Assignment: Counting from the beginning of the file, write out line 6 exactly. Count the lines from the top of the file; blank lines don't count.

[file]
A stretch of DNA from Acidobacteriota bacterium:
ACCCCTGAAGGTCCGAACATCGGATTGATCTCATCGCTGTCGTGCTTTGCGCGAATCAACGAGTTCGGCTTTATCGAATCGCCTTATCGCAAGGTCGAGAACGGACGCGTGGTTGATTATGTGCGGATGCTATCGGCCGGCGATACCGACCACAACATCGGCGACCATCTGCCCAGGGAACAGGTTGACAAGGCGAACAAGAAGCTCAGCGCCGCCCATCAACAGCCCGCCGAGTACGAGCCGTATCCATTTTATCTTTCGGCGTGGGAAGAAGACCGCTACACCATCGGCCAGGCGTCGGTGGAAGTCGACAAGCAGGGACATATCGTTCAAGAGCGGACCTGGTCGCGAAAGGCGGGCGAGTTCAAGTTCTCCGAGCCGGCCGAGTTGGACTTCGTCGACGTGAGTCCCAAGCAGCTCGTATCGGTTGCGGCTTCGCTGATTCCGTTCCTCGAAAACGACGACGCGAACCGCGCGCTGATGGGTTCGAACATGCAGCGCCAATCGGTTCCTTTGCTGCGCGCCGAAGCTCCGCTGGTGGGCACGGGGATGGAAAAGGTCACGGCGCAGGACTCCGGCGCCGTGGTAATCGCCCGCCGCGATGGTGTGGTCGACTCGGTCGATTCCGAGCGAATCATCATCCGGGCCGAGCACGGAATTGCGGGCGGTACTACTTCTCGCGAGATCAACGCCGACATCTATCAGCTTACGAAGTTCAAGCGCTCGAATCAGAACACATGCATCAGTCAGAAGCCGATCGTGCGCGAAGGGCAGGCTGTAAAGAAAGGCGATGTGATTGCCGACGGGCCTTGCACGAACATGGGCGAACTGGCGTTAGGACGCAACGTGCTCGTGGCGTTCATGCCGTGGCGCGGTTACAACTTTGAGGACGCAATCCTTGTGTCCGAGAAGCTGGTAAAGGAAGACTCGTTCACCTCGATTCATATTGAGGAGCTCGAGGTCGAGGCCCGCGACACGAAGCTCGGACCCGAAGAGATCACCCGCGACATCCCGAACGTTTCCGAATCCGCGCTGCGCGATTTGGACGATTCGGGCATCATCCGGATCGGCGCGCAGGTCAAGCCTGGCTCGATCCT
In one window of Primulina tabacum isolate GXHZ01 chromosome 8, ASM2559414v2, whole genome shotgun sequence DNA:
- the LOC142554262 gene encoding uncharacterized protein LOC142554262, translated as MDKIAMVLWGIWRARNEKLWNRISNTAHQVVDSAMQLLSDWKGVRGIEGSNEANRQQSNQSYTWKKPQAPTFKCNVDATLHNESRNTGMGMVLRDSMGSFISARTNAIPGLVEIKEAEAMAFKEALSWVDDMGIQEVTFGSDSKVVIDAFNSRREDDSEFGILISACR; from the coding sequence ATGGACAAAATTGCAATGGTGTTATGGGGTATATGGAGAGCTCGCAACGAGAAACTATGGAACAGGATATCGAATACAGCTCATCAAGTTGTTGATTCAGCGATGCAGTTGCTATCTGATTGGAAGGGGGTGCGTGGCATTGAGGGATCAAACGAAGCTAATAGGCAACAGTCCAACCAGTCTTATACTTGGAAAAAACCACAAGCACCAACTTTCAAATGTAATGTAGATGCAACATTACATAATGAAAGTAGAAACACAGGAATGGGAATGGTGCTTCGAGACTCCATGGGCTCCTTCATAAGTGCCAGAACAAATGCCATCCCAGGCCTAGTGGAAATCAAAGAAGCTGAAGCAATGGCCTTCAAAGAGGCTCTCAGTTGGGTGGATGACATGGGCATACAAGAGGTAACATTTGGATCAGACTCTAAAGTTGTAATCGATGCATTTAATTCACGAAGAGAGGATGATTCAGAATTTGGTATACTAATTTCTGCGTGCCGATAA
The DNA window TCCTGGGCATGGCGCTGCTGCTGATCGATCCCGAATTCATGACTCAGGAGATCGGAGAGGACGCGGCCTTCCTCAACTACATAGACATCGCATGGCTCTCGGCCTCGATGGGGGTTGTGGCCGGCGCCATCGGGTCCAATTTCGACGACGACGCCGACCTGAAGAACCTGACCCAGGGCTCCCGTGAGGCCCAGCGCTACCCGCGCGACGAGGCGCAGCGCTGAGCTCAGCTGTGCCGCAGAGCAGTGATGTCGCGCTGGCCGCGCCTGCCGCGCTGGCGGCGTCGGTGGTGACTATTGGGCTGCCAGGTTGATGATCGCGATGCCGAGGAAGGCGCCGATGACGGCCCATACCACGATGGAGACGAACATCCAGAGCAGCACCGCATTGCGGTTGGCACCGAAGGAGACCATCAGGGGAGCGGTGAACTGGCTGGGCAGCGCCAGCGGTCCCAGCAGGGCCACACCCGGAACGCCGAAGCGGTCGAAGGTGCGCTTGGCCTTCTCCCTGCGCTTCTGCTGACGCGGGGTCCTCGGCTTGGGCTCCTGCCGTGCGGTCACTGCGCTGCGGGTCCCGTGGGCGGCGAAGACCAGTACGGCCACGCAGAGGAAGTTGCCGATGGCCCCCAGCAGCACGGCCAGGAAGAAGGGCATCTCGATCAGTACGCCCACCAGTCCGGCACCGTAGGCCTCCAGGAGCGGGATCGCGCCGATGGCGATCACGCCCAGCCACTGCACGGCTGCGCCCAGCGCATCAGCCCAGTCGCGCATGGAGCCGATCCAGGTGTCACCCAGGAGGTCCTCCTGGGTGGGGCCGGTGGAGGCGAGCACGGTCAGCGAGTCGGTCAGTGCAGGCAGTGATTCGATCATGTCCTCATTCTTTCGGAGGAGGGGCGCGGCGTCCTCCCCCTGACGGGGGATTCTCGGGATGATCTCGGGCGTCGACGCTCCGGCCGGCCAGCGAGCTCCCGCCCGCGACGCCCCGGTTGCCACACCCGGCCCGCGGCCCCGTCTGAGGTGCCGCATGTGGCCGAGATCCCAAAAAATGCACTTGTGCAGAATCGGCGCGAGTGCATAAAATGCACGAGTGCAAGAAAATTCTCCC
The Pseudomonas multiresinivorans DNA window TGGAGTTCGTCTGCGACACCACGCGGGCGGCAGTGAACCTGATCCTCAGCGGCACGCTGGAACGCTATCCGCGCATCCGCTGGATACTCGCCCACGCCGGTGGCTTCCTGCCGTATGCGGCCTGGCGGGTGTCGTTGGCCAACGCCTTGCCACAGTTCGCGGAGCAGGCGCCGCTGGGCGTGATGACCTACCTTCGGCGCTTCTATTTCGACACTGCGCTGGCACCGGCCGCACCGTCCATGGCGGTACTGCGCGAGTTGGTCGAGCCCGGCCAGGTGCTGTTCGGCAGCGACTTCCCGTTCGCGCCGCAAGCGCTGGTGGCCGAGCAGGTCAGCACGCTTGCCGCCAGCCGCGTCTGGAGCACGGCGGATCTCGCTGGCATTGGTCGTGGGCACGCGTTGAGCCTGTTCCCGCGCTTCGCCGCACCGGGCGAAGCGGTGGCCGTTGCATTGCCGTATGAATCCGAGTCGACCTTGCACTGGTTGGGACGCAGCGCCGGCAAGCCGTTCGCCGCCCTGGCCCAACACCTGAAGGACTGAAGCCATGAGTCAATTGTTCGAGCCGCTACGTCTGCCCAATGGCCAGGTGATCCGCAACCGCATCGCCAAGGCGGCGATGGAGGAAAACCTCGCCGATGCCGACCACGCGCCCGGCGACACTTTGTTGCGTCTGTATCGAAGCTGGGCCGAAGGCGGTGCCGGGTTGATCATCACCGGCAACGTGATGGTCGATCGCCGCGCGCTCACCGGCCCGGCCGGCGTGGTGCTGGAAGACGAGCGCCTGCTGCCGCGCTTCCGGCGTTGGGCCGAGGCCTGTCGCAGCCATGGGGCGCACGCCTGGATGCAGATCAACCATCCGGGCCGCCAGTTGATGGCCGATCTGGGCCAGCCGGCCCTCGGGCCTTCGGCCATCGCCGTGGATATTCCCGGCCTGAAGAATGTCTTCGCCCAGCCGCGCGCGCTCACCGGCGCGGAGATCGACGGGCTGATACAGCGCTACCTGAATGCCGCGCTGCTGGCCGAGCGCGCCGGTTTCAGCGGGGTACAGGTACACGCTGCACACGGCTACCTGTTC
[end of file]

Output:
The Pseudomonas multiresinivorans DNA window TGGAGTTCGTCTGCGACACCACGCGGGCGGCAGTGAACCTGATCCTCAGCGGCACGCTGGAACGCTATCCGCGCATCCGCTGGATACTCGCCCACGCCGGTGGCTTCCTGCCGTATGCGGCCTGGCGGGTGTCGTTGGCCAACGCCTTGCCACAGTTCGCGGAGCAGGCGCCGCTGGGCGTGATGACCTACCTTCGGCGCTTCTATTTCGACACTGCGCTGGCACCGGCCGCACCGTCCATGGCGGTACTGCGCGAGTTGGTCGAGCCCGGCCAGGTGCTGTTCGGCAGCGACTTCCCGTTCGCGCCGCAAGCGCTGGTGGCCGAGCAGGTCAGCACGCTTGCCGCCAGCCGCGTCTGGAGCACGGCGGATCTCGCTGGCATTGGTCGTGGGCACGCGTTGAGCCTGTTCCCGCGCTTCGCCGCACCGGGCGAAGCGGTGGCCGTTGCATTGCCGTATGAATCCGAGTCGACCTTGCACTGGTTGGGACGCAGCGCCGGCAAGCCGTTCGCCGCCCTGGCCCAACACCTGAAGGACTGAAGCCATGAGTCAATTGTTCGAGCCGCTACGTCTGCCCAATGGCCAGGTGATCCGCAACCGCATCGCCAAGGCGGCGATGGAGGAAAACCTCGCCGATGCCGACCACGCGCCCGGCGACACTTTGTTGCGTCTGTATCGAAGCTGGGCCGAAGGCGGTGCCGGGTTGATCATCACCGGCAACGTGATGGTCGATCGCCGCGCGCTCACCGGCCCGGCCGGCGTGGTGCTGGAAGACGAGCGCCTGCTGCCGCGCTTCCGGCGTTGGGCCGAGGCCTGTCGCAGCCATGGGGCGCACGCCTGGATGCAGATCAACCATCCGGGCCGCCAGTTGATGGCCGATCTGGGCCAGCCGGCCCTCGGGCCTTCGGCCATCGCCGTGGATATTCCCGGCCTGAAGAATGTCTTCGCCCAGCCGCGCGCGCTCACCGGCGCGGAGATCGACGGGCTGATACAGCGCTACCTGAATGCCGCGCTGCTGGCCGAGCGCGCCGGTTTCAGCGGGGTACAGGTACACGCTGCACACGGCTACCTGTTC